Thursday, January 1, 2009
Hancock -- attitude and likeability
Director: Peter Berg, 2008.
Hancock has a strong cast, a great concept and yet is a disappointment. With the recent popularity of the superhero genre, this had tremendous potential to be a non-conventional version. But as with his previous movie, The Kingdom, Berg wastes his talented actors by switching gears half-way through.
The premise is promising. Hancock is a superhero with an attitude. He is a foul-mouthed alcoholic with super-strength, invincibility and the ability to fly. He saves the people of Los Angeles from criminals, but at what cost? Each act of "heroism" ends up costing millions to the taxpayer in destroyed property. He is a Frankenstein of a hero, a monster running amok.
The introduction says it all. Hancock is sleeping off a bender on a city bench while three criminals are leading the police in a chase through the streets of L.A. in a white SUV. Shades of OJ, but this chase is high-speed with submachine gun bullets flying everywhere. When a young boy wakes Hancock to call his attention to this chase and the police's need, instead of retreating to a phone booth, he grabs another bottle. Priorities, for Hancock, are askew. When he does fly into action, he ruins several police cars before stopping the criminals, leaving them hanging.
If Hancock is a hero with attitude and behavioral problems, his foil, Ray Embrey, is a polyanna PR man with too much positive attitude. He is seen trying to change the world. But his vision is beyond his ability. After another unsuccessful pitch, he finds himself on the train tracks with a locomotive plowing down on him. With no way forward or backward, and a door handle stuck, Ray is seconds from death when Hancock steps in. But his method once again needs polishing. He saves Ray but leaves him upside down in his car while the train is destroyed. Ray, seeing how much the people who witnessed his salvation dislike Hancock for doing things wrong, senses opportunity. He may not be able to change the world, but he could change Hancock. This is Ray, riding the train tracks all the way to success.
Will Smith plays Hancock as a surly superhero, a loner rejected by those he is trying to help. As in many of his movies he seems to play this kind of character with ease. You know that he will change by the end because this is Will Smith we are watching. Jason Bateman, who also starred in The Kingdom, is a good foil to Smith as the idealist PR man. His marriage to Mary (Charlize Theron) is unlikely in the extreme, but this is Hollywood, and he needs a beautiful wife to take care of his adorable son Aaron (Jae Head).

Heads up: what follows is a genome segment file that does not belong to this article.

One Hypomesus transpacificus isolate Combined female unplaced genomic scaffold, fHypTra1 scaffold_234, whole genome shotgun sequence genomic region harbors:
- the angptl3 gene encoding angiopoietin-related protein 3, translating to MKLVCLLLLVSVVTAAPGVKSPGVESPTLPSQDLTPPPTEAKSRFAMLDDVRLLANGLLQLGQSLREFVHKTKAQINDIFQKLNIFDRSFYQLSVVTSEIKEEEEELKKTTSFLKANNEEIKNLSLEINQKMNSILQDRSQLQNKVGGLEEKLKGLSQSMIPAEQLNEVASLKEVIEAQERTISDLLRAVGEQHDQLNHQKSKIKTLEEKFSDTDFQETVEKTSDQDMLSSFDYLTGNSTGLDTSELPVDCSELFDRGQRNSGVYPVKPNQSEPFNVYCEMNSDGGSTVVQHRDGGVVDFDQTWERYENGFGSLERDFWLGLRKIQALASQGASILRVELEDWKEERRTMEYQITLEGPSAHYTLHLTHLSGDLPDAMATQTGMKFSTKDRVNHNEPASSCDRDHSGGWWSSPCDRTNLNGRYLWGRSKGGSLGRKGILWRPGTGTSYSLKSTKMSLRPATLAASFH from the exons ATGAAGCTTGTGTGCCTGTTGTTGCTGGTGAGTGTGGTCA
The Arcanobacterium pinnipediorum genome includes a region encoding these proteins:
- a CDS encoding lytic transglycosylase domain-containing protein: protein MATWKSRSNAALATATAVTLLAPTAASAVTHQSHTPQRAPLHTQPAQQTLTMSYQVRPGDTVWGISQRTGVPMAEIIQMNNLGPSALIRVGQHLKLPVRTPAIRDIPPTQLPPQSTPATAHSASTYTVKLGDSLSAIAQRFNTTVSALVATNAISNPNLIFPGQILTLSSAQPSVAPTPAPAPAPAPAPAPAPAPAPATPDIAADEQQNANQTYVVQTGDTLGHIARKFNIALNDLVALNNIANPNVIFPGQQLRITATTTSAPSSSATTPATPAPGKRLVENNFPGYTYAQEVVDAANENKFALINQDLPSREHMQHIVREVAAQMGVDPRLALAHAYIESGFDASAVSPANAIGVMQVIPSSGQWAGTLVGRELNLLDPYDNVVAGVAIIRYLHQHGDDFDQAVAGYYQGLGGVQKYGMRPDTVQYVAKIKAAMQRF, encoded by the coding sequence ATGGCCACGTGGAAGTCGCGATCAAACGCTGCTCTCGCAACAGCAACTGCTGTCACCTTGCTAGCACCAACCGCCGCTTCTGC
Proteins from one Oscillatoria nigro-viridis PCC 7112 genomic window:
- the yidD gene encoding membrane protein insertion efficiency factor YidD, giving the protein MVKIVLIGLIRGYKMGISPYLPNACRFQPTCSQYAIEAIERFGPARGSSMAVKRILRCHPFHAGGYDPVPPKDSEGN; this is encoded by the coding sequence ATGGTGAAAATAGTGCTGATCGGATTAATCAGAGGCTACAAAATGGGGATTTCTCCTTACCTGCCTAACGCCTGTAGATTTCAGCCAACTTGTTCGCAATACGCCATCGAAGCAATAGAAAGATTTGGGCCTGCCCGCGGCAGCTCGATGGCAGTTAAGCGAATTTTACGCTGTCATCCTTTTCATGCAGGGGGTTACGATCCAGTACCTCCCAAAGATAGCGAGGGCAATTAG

As much as we want to root for Hancock, the film makes us ask what he sees in the people he helps. Why does he do it? He gets no thanks, no appreciation. All he gets is verbal abuse. He does not even want to be liked. He sees no reason to change. All he cares for is his whiskey. But inside is a rage and anger that he tries to hide. His kryptonite is being called an expletive. Like the Hulk, this is enough to make his blood boil. And when Hancock's blood boils, watch out.
In seeing Hancock's weakness which turns him into a monster, even a bully, it is worth considering our own weaknesses. What is it that riles us? What hot buttons do we have that, when pushed, make us turn red with fury? How do we deal with these? Hopefully, not like Hancock with the use of power and strength. Perhaps we need our own Ray, a person who can help us change.
Ray uses his spin-doctor work to change Hancock. Resisting this offer of help, Hancock wants nothing to do with change. That is, until he faces jail. Where Hancock sees conviction, Ray sees conversion: "People take you for granted, you know. We gotta make people miss you. People don't like you, Hancock." Convincing him to go to jail to leave a void where he used to be, Hancock agrees.
During the days of his incarceration, Hancock sits in on group therapy without participating. But when he finally shares with the group he gets a round of applause from his fellow cons. This is the first time he has felt acceptance. Almost immediately afterwards, he is asked to help the police and he emerges from jail to true superhero music. This is the beginning of the change. Yet it is only halfway through the movie.
The final half of the film descends into melodrama. There is a plot twist that comes out of left field, that leaves the movie focusing on who Hancock is and was, rather than who he is becoming. Despite some deft action, there is hokey plot development piled upon hokey plot development until the unbelievable climax. Mixed in there is wrong theology that should be evident to all.
Hancock gets us thinking and perhaps wishing for character change. What seems so easy here is, as we all know, difficult. But it's not impossible. We all have our flaws and faults. It's a truism that we can't feel our way into acting; we must act our way into feeling. When we take action, when we rise above our feelings and emotions, things can and do change. Hancock illustrates this so well. Like him, we can say to those around us, "You deserve better from me. I can be better. I will be better." And then take action to make this a reality, not a fiction.
Moreover, Hancock leaves us pondering attitude. His was a cynical and clouded attitude. A seen-it-all, leave-me-alone approach to life, it led directly to his unlikeable character. In contrast, Ray's let-me-at-it attitude led to his sunny disposition. Attitude is everything. It changes how we respond or react to what life throws at us. Biblically, we are called to have the same attitude as Jesus (Phil. 2:5). This Jesus, who was almighty, invincible, the supreme superhero, took on the attitude of humility. He looked not to his own needs, but to those who were in need. He had an attitude of compassion and love, of mercy and giving. How is your attitude?
Copyright ©2009, Martin Baggs
at 12:01 AM